Common real estate terms include "appraisal", which is valuing a property based on sales of similar properties, and "earnest money," "escrow" and "closing." Earnest money is a good-faith deposit to hold a property. Escrow refers to holding this deposit in trust prior to finalizing the sale, which is at closing.
Appraisals provide a basis for establishing a sales price or to justify a purchase price when applying for financing of a home purchase. Earnest money is usually a relatively small amount of money, which is forfeited if the buyer decides not to purchase for reasons beyond the agreed ones.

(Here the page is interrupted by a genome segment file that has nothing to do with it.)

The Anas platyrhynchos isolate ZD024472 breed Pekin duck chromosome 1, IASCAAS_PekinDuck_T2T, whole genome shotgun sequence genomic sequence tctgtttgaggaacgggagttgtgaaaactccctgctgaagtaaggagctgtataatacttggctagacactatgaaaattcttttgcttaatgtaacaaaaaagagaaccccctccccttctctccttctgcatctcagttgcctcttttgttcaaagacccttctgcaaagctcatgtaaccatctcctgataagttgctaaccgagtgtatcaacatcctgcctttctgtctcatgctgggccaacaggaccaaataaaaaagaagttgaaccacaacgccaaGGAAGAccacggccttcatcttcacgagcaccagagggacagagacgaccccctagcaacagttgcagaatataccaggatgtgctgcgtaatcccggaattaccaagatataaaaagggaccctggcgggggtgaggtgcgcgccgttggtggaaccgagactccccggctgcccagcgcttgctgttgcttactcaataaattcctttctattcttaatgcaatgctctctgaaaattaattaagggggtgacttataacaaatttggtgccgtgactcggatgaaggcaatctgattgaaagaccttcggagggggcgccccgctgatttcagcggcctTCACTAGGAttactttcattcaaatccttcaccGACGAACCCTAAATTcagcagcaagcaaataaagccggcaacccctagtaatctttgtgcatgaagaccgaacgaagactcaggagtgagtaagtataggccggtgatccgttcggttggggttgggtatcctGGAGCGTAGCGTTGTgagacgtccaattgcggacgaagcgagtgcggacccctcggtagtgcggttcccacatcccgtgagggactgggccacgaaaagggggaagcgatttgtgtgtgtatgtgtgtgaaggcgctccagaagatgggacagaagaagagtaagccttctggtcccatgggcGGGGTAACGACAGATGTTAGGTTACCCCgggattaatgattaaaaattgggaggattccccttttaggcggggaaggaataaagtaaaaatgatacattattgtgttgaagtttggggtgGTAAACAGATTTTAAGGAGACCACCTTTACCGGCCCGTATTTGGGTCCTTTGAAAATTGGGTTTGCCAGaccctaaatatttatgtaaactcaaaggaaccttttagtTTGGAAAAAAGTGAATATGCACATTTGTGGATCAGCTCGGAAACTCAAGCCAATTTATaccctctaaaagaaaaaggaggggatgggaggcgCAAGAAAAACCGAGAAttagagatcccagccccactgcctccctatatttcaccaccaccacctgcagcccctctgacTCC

Funds or documents are in escrow until certain conditions are met. For example, earnest money is held in escrow by the real estate agent until a property inspection is completed and financing secured. Similarly, funds earmarked to pay a property's real estate taxes are held in escrow by a lender until they come due.
Closing, also known as settlement, is the meeting at which a sale of property is finalized, down payments made and sale documents signed. In some states, closing is the time at which the sale is legally recorded. Closing costs are costs associated with the sale of the property but independent of the agreed purchase price, such as the real estate agent's commission and title transfer costs.